Whether or not we like it, technology influences our children’s growth in a major way. They have access to smartphones, tablets, and the Internet much earlier than we did. This shapes their mind and personalities differently from how ours were shaped.
But is that necessarily a bad thing? It doesn’t have to be – it just means that we have to find different ways of piquing their interest.
This usually goes two ways. They’re way more proficient with gadgets but have shorter attention spans. But with a little more effort and understanding from parents, there’s a way to work around that.
Most children learn more through visual images and moving pictures as they’re easier to engage with and remember. So PowerPoint presentations can be of great help here, combining both important information and visual elements – a golden ticket.
The primary purpose of such a presentation is to showcase information easily and understandably. Add appropriate visual elements and animations to the actual plot of the book—and you’ve got yourself a win!
So can we use a PowerPoint presentation to help children read?
Yes, of course! We can use these presentations to spark their interest in any age-appropriate area of learning. Here are a few things to try:
1. Have a Colorful and Attractive Slide Deck
As mentioned before, the design will play a major part in getting our children’s attention. Having a colorful palette and playful images in your presentation will make your child more eager to see what’s next.
It’s even better if you can match the design of your presentation with the feel of the book. This will help children understand the storyline better as well as offer encouragement for their natural creative and imaginative talent.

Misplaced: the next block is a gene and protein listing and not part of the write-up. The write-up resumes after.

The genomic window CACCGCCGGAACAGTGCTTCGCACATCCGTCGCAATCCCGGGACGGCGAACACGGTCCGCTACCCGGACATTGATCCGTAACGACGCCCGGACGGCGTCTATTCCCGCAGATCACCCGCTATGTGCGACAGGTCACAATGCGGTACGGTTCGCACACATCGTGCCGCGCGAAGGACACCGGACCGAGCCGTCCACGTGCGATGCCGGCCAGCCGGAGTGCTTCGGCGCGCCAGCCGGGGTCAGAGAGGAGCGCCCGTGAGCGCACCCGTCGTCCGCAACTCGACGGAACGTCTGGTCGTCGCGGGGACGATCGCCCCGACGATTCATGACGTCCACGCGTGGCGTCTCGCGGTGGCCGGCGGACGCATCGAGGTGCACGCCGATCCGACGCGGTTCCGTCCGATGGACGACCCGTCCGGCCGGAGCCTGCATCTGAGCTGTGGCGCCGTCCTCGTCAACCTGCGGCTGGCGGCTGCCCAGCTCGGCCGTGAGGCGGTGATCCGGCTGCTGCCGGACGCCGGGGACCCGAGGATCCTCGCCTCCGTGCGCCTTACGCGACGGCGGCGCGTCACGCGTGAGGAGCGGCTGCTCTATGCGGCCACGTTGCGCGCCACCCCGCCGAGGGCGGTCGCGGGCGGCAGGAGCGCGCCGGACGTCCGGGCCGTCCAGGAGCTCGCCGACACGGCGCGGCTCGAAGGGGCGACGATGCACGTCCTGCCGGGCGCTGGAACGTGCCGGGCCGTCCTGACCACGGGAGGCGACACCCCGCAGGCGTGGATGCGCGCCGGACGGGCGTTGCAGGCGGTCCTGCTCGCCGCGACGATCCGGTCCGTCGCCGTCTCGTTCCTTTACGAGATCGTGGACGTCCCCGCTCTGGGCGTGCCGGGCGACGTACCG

Luckily for you, there are plenty of ready-made templates out there. All you have to do is find something that matches what you’re looking for and tweak it a little bit. If you’re planning to tell a story, you can use timeline templates to visualize what’s happening in the story timeline. You can edit these templates and add some designs to make it visually appealing for the children.
2. Use Animations
There is a reason why kids like to watch an animated series. There’s something about moving pictures that trigger their creativity. They get inspired by the drawings and the plot, and then they make up their own stories.
While simply animating some text will work for some children, it might not impress others. If you want to take it up a notch, you can create something that resembles a play. Find some characters and let them play out some actions that are in the book’s plot.
By doing this, you can turn your presentation into a learning experience. You can teach them the reasons behind the character’s actions—and they will understand better since they can actually see and feel what you mean.
But you can also test and see if they’re interested in how you made such an amazing presentation. Who knows, maybe your child has a passion that you haven’t discovered yet. Enjoying your animation might make them curious and want to make their own someday. What is important is that they have the inspiration and as many chances as possible to act on it!